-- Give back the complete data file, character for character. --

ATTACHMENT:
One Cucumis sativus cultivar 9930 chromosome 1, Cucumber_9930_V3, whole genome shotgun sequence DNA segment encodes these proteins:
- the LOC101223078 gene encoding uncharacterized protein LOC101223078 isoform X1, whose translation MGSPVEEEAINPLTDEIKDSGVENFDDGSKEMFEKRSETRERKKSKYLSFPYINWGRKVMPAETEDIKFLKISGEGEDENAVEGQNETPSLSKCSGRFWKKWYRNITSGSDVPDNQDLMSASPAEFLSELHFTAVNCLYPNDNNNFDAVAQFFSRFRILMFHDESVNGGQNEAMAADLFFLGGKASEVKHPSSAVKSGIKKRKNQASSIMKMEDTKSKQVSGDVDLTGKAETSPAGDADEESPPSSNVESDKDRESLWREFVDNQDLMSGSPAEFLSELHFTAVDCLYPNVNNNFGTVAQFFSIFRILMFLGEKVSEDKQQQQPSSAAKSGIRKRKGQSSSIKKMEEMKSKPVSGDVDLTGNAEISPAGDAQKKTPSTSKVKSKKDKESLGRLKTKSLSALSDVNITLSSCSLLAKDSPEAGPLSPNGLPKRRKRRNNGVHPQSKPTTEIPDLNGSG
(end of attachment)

One Cucumis sativus cultivar 9930 chromosome 1, Cucumber_9930_V3, whole genome shotgun sequence DNA segment encodes these proteins:
- the LOC101223078 gene encoding uncharacterized protein LOC101223078 isoform X1, whose translation MGSPVEEEAINPLTDEIKDSGVENFDDGSKEMFEKRSETRERKKSKYLSFPYINWGRKVMPAETEDIKFLKISGEGEDENAVEGQNETPSLSKCSGRFWKKWYRNITSGSDVPDNQDLMSASPAEFLSELHFTAVNCLYPNDNNNFDAVAQFFSRFRILMFHDESVNGGQNEAMAADLFFLGGKASEVKHPSSAVKSGIKKRKNQASSIMKMEDTKSKQVSGDVDLTGKAETSPAGDADEESPPSSNVESDKDRESLWREFVDNQDLMSGSPAEFLSELHFTAVDCLYPNVNNNFGTVAQFFSIFRILMFLGEKVSEDKQQQQPSSAAKSGIRKRKGQSSSIKKMEEMKSKPVSGDVDLTGNAEISPAGDAQKKTPSTSKVKSKKDKESLGRLKTKSLSALSDVNITLSSCSLLAKDSPEAGPLSPNGLPKRRKRRNNGVHPQSKPTTEIPDLNGSG